Watchdog Says Organizer of Capitol Protest Turned Riot 'Received Explicit Support' from 2 GOP Reps

An ethics watchdog organization is alleging that two Republican members of Congress gave "explicit support" to at least one organizer behind the rally that later led to a riot at the U.S. Capitol Building on January 6.

In an investigation request addressed to the House Office of Congressional Ethics on Friday, the Campaign for Accountability requested a probe to determine whether the alleged actions of Reps. Andy Biggs and Paul Gosar of Arizona were in violation of federal law. The complaint also mentioned Rep. Madison Cawthorn of North Carolina, who was similarly accused of actions that the organization wrote "may have violated laws prohibiting sedition and insurrection."

Biggs' deputy chief of staff, Daniel Stefanski, denied Biggs' involvement in the events that led to the riots in a statement shared with Newsweek. Newsweek contacted Gosar's and Cawthorn's offices for comment but did not receive responses in time for publication.

Paul Gosar watchdog calls for investigation
An ethics watchdog organization called for an investigation into three GOP congressional lawmakers on Friday, two of whom the organization alleges provided "explicit support" to at least one organizer behind the Capitol riots on January 6. In the photo above, Rep. Paul Gosar (R-AZ) objects to the certification of the electoral votes for the state of Arizona on January 6, 2021 in Washington, D.C. Win McNamee/Getty

Congressional lawmakers convened in Washington, D.C. on January 6 to certify the results of the 2020 presidential election. Objections to the Electoral College results were expected following former President Donald Trump's vocal support for baseless claims of widespread voter fraud, which have been widely debunked. Following a "Save America" rally at which Trump spoke nearby, protesters marched to the Capitol and broke into the building, forcing congressional legislators into lockdown and resulting in the deaths of four civilians and one police officer. Congress certified Joe Biden as the 46th president hours later, once law enforcement officials regained control of the building.

Ali Alexander, one of the activists behind the Capitol rally, previously credited Biggs and Gosar with helping him plan a pressure campaign to halt the certification of Electoral College results, according to The Washington Post. Alexander "received explicit support from Representatives Gosar and Biggs," the Campaign for Accountability said in a Friday news release.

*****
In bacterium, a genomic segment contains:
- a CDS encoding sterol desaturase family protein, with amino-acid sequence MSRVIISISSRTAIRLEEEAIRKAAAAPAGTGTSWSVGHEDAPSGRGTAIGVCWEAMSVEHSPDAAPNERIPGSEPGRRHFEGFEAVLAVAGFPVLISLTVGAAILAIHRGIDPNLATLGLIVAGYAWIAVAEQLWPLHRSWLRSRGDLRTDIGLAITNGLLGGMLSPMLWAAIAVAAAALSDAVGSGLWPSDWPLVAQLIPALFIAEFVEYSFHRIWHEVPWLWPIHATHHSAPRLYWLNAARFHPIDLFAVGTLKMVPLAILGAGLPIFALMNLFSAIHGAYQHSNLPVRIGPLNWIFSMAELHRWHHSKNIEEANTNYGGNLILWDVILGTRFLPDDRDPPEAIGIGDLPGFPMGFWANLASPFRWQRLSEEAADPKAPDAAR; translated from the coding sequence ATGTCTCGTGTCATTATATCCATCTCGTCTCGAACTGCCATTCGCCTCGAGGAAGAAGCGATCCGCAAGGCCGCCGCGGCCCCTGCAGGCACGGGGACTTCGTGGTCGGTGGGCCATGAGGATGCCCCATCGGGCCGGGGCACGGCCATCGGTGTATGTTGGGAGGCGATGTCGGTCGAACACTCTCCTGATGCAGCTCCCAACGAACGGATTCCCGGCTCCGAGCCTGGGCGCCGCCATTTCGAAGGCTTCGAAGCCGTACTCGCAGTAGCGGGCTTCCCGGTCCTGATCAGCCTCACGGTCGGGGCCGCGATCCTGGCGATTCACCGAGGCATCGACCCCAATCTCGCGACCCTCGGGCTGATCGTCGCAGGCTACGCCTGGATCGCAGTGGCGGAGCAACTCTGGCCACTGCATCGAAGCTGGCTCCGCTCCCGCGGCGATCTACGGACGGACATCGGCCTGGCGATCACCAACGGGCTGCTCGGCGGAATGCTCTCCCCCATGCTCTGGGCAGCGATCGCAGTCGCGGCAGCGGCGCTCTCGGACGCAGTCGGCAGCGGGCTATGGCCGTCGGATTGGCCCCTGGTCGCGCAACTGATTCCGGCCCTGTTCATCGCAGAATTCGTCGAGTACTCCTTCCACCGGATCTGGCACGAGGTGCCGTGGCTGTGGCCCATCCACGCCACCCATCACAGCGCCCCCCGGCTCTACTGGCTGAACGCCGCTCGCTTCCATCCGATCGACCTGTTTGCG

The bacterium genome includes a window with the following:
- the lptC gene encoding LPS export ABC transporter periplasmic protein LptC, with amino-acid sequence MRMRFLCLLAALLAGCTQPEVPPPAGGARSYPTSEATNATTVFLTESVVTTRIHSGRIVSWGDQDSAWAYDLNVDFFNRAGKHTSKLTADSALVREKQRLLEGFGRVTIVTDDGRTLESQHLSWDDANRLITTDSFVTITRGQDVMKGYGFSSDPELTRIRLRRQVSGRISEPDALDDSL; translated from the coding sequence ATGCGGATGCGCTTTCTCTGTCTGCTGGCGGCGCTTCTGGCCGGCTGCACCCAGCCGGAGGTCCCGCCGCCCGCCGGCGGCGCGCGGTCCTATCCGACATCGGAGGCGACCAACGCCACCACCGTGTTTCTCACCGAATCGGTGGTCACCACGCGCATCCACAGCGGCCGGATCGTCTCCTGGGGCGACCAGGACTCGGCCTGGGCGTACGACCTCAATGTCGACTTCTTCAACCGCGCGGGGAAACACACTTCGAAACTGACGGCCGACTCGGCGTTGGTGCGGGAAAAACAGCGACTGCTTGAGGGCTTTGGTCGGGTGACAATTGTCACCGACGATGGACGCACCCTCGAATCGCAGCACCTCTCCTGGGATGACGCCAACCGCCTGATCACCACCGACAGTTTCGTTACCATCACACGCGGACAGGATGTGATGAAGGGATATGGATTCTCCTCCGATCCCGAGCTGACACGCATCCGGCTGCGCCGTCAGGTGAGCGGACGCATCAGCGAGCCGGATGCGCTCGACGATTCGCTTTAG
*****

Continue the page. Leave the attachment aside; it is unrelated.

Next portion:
The release went on to specify what their alleged assistance to Alexander entailed. The details included a video Biggs allegedly created that Alexander used at an event held on behalf of Trump last month, which the organization said encouraged supporters to "take action to prevent certification." Meanwhile, Gosar tweeted a message that read, "Who is joining me?" on January 5 to accompany an advertisement for the "Save America" rally. The flyer featured Gosar's name in the bottom left corner and read, "The time is now. Hold the line," along with the date of the rally and the hashtag "#FightforTrump."

Who is joining me?

— Paul Gosar (@DrPaulGosar) January 4, 2021

Cawthorn, who spoke at the rally before protesters descended on the Capitol, later told Smoky Mountain News that he was armed inside the Capitol as protesters were breaking in. The Campaign for Accountability said it asked the U.S. Attorney's Office for the District of Columbia to investigate Cawthorn for potential firearms violations following his admission about carrying a weapon inside the chamber.

"Representatives Gosar, Biggs and Cawthorn deliberately misled Trump supporters and actively encouraged them to believe they could stop the certification of the election results," Executive Director Michelle Kuppersmith of the Campaign for Accountability said in the organization's release. "Their words helped light the match, resulting in death and destruction at the U.S. Capitol."

Members of Biggs' family have said Biggs is "at least partially to blame" for the January 6 riots and called for his removal, according to The Arizona Republic. Gosar also has family members who have called for his removal, and protesters in North Carolina called for Cawthorn to resign earlier this week, according to WXII-TV.

At the conclusion of its complaint, the Campaign for Accountability encouraged the Office of Congressional Ethics to recommend the three congressmen be expelled from the House if the office finds evidence of the listed violations.

When asked about the organization's allegations against Biggs, Stefanski told Newsweek, "Our office has been crystal clear from the beginning that Rep. Biggs had nothing to do with the events outside of the U.S. Capitol on January 6."

Biggs "did not organize or participate in any way in rallies or protests for January 6," Stefanski said. "He was solely focused on his preparation to debate issues of election integrity on the House floor that morning, which was consistent with congressional Democrats' attempts during previous Electoral College counts. He did nothing wrong, and he has nothing to hide. The left and the mainstream media will not be able to distract Rep. Biggs from his work, nor silence his conservative voice based on blatantly false allegations."